Demonstrating the cognitive plausibility of interactive system specifications

R Butterworth, Ann Blandford, D Duke
in Formal Aspects of Computing, Journal article


Much of the behaviour of an interactive system is determined by its user population. This paper describes how assumptions about the user can be brought into system models in order to reason about their behaviour. We describe a system model containing reasonable assumptions about the user as being 'cognitively plausible'. Before asserting the plausibility of a model however we must first be able to make the assumptions made in that model inspectable.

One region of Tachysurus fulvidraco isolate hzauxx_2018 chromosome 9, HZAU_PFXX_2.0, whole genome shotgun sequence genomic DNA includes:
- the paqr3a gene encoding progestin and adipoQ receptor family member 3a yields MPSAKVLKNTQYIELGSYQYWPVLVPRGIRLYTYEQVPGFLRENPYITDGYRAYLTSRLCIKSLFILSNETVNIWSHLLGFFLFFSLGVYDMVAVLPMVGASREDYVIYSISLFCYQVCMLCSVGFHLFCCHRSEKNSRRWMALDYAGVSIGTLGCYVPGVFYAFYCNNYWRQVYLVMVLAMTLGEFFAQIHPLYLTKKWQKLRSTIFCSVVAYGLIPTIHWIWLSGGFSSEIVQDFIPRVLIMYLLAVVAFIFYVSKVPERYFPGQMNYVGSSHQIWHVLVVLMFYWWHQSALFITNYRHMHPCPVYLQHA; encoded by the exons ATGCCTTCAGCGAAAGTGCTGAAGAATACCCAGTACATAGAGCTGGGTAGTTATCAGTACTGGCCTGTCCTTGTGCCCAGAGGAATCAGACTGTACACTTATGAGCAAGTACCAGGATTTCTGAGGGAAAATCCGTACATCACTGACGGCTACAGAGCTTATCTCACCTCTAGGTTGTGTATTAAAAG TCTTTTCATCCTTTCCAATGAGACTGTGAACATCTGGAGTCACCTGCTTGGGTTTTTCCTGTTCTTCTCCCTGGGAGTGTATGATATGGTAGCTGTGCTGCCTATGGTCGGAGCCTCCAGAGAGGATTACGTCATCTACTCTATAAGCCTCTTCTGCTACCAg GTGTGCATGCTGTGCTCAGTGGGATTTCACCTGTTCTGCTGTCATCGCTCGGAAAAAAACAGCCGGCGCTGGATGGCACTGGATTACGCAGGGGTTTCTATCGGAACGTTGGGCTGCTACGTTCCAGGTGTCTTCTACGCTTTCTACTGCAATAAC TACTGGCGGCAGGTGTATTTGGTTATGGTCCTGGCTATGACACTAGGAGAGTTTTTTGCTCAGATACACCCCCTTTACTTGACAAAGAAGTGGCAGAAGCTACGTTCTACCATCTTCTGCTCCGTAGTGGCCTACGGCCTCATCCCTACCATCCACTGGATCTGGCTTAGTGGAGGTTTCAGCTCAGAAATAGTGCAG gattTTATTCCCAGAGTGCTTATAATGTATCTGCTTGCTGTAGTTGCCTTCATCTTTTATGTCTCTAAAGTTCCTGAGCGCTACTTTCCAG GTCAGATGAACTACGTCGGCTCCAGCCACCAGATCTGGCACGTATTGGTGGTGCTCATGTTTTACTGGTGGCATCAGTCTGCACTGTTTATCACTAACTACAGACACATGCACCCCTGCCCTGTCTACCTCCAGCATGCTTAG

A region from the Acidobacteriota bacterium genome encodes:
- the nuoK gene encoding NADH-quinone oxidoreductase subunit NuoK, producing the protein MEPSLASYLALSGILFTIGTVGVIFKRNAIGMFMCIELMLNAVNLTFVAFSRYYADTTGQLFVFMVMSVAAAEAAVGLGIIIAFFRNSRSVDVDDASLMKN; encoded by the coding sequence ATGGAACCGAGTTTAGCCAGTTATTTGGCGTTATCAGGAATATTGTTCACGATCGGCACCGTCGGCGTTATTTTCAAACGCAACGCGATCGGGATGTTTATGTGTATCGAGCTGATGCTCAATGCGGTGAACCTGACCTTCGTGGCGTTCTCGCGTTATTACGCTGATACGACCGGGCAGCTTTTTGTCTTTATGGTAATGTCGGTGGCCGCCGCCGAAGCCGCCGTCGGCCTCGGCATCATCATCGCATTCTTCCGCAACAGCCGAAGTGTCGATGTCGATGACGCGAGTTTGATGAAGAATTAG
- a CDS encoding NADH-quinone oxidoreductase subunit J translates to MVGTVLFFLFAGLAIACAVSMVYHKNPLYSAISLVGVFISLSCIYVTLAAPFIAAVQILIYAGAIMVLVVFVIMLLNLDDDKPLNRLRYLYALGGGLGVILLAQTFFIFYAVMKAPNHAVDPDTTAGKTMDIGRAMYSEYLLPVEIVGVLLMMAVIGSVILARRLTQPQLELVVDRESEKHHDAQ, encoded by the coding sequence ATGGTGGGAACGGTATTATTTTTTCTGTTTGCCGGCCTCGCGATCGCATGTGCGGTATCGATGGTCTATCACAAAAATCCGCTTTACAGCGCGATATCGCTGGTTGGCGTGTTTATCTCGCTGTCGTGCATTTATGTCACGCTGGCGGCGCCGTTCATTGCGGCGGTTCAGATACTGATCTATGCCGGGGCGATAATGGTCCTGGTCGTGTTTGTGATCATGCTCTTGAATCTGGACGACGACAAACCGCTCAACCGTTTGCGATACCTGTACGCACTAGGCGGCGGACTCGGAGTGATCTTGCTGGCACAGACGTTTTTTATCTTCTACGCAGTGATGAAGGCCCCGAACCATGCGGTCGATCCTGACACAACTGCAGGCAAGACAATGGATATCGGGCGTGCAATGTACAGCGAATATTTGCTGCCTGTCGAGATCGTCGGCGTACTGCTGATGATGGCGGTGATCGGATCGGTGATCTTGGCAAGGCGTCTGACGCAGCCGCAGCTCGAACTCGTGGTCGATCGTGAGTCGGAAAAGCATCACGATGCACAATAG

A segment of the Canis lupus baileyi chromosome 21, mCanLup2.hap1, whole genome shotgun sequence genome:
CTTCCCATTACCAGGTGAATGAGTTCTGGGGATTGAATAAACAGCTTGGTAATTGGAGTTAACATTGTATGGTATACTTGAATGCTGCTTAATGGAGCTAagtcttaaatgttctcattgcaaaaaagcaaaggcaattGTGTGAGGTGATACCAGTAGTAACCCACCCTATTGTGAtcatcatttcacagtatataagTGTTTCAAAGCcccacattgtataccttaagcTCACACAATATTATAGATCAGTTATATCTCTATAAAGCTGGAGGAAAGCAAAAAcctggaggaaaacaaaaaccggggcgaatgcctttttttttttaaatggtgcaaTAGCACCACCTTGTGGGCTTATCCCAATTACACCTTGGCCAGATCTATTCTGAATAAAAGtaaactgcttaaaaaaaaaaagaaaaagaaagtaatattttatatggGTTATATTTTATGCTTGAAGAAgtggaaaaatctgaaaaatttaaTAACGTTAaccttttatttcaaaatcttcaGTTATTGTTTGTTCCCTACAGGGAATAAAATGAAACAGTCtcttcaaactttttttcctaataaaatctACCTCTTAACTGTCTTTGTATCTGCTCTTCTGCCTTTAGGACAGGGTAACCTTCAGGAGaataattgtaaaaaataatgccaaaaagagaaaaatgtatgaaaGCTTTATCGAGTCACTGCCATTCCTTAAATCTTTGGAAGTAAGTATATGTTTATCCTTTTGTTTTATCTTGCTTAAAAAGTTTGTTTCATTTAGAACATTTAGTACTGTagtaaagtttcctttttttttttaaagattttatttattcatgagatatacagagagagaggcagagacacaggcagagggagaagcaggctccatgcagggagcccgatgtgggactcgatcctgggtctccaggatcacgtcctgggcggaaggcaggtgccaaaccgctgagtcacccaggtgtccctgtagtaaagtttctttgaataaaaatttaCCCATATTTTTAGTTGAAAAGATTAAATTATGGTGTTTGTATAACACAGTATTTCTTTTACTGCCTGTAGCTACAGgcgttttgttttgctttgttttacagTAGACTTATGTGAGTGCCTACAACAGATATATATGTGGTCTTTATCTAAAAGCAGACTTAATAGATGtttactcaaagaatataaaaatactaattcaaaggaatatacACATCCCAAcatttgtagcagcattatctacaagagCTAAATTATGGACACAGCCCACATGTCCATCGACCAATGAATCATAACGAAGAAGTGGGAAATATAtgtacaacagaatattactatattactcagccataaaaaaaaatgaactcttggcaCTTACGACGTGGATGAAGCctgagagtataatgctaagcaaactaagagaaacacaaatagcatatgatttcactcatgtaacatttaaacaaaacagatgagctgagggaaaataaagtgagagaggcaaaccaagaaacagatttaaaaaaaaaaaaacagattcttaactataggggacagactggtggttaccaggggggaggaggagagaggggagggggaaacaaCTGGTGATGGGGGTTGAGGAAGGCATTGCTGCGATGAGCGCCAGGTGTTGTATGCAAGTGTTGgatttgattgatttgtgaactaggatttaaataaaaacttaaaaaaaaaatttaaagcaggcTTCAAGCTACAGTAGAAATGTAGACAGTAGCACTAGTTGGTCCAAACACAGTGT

There is a tension between the inspectability of user assumptions and the tractability of models; inspectable models tend to not be very tractable and vice versa. We describe how we can get round this tension, by deriving tractable models from explicit user assumptions. The resulting models may not of themselves be very inspectable to human-factors workers, but the process by which they are derived is inspectable. Hence we claim that we can have both tractability and inspectability. We exemplify our claims using a simple cognitive model and 'Meeting Maker', an interactive electronic diary system.